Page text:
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Doctor of Philosophy (PhD)




The simple biaryls 1- and 2- phenylnaphthalene 1, 1' - ,1,2'- and 2,2'-binaphthyl may, in principle, exist as distinct molecular conformers differing chiefly in their rotational configuration about the interannular bond. The steady-state fluorescence and fluorescence decay spectroscopy of these molecules in dilute solution has been examined for evidence of such single bond rotational conformers.

While the fluorescence of 1-phenylnaphthalene originates from essentially a unique molecular conformation in fluid solution or in rigid organic glasses at 77K, singlet decay measurements of 2-phenylnaphthalene at 295K and 77K indicate the presence of at least two emissive components. This is confirmed by the emission spectroscopy at low temperature and by the effect of selective oxygen quenching on the room tmeperature fluorescence. In a polycrytalline matrix of methylcyclohexane at 77K the 2-phenylnaphthalene molecule appears constrained to a single, more planar conformation.

Of the binaphthyl only the 2,2'-isomer exhibits complex fluorescence behaviour in the fluid hydrocarbon solvents, the spectrum showing a distinct excitation wavelength dependence while the fluorescence decay can be best analyzed as the sum of long and short lived exponential decays. Molecular Oxygen was used to enhance these spectroscopic differences, differentially quenching the longer lived conformer of 2,2'-binaphthyl. The Shpol'skii (polycrystalline) emission spectrum of this compound at 77k indicated the presence of spectroscopically distinct conformers different from those seen in fluid media and separated by ~525cm⁻¹ in their fluorescence origins. 1,1'- and 1,2'- binaphthyl, while giving no evidence of confromeric fluorescence at 295K did give a biexponential fluorescence decay in organic glasses at 77K.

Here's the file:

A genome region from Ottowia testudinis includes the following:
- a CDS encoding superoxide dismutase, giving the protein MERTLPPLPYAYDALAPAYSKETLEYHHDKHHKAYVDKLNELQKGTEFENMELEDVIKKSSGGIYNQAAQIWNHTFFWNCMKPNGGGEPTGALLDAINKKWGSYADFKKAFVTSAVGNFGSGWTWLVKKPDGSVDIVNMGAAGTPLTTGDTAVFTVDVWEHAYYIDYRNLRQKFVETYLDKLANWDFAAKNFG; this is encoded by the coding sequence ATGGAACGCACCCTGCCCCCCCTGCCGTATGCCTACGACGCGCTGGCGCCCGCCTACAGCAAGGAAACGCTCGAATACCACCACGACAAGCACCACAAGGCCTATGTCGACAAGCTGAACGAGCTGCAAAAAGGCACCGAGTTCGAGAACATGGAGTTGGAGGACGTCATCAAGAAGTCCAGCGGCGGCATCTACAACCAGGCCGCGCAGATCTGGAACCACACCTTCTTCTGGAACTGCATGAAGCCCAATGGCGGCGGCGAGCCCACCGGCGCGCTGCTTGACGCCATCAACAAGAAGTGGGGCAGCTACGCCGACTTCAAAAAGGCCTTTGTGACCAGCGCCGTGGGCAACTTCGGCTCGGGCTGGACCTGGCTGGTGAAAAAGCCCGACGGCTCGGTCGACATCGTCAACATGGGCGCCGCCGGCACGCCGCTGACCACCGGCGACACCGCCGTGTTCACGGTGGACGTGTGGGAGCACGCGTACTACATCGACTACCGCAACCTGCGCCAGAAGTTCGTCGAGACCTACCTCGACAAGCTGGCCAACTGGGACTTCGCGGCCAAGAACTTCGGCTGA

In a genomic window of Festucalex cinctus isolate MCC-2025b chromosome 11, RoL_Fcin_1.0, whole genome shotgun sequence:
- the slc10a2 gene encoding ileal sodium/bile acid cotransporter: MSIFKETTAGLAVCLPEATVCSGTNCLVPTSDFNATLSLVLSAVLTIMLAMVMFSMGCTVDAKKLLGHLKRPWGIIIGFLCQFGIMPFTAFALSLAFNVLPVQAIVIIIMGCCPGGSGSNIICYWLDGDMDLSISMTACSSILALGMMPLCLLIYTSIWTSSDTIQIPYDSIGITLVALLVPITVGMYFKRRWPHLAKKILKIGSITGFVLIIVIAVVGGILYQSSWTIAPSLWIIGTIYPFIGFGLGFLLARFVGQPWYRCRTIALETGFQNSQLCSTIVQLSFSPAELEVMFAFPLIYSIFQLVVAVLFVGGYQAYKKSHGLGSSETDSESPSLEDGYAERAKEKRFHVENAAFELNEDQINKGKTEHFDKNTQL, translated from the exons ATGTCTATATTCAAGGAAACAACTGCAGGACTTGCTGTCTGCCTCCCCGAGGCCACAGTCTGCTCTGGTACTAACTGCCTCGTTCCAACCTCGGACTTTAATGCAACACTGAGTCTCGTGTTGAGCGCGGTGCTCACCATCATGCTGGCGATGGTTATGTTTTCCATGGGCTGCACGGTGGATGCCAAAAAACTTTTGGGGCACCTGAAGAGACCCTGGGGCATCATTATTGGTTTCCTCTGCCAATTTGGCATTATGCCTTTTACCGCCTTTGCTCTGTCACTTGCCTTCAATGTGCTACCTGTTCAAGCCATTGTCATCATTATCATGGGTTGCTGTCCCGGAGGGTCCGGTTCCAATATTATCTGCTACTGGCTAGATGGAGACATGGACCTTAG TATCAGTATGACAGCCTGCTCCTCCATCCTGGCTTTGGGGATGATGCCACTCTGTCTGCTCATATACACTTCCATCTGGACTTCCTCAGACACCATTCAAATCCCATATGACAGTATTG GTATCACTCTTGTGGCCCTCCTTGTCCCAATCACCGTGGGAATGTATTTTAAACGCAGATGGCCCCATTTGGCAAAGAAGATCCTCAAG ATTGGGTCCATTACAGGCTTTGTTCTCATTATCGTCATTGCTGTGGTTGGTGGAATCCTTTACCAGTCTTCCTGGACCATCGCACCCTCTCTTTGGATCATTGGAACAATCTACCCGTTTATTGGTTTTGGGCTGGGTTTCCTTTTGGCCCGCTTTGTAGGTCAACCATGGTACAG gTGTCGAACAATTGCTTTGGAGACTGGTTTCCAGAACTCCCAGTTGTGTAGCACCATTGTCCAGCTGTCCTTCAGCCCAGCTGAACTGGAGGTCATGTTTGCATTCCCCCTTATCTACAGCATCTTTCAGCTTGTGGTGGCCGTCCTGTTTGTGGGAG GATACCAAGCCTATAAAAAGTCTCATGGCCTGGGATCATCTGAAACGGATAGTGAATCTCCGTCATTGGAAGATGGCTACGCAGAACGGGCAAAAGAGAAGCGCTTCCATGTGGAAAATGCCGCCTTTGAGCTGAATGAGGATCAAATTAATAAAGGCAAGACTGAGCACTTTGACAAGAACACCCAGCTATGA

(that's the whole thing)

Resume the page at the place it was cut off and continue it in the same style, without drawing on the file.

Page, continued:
These studies suggest that relatively stable single bond conformers may be more ubiquitous than is generally supposed. Where these conformers differ spectroscopically the technique of fluorescence emission and decay spectroscopy may be successfully applied in conjunction with the selective quenching techniques.

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